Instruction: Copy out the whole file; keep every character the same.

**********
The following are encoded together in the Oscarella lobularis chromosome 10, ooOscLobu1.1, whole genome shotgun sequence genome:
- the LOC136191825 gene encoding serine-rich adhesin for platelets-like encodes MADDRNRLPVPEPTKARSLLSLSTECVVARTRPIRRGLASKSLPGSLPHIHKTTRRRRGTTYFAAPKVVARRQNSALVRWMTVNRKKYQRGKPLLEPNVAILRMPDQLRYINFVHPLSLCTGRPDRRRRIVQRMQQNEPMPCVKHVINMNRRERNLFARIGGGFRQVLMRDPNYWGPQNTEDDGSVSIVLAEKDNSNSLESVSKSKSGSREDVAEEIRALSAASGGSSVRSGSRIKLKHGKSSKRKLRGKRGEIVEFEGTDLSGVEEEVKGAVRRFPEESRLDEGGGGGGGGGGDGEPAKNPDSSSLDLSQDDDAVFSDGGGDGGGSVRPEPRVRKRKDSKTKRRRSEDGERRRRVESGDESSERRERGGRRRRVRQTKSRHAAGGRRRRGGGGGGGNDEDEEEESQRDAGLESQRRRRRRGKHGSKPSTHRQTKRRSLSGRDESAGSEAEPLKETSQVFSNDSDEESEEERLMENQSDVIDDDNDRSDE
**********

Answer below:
The following are encoded together in the Oscarella lobularis chromosome 10, ooOscLobu1.1, whole genome shotgun sequence genome:
- the LOC136191825 gene encoding serine-rich adhesin for platelets-like encodes MADDRNRLPVPEPTKARSLLSLSTECVVARTRPIRRGLASKSLPGSLPHIHKTTRRRRGTTYFAAPKVVARRQNSALVRWMTVNRKKYQRGKPLLEPNVAILRMPDQLRYINFVHPLSLCTGRPDRRRRIVQRMQQNEPMPCVKHVINMNRRERNLFARIGGGFRQVLMRDPNYWGPQNTEDDGSVSIVLAEKDNSNSLESVSKSKSGSREDVAEEIRALSAASGGSSVRSGSRIKLKHGKSSKRKLRGKRGEIVEFEGTDLSGVEEEVKGAVRRFPEESRLDEGGGGGGGGGGDGEPAKNPDSSSLDLSQDDDAVFSDGGGDGGGSVRPEPRVRKRKDSKTKRRRSEDGERRRRVESGDESSERRERGGRRRRVRQTKSRHAAGGRRRRGGGGGGGNDEDEEEESQRDAGLESQRRRRRRGKHGSKPSTHRQTKRRSLSGRDESAGSEAEPLKETSQVFSNDSDEESEEERLMENQSDVIDDDNDRSDE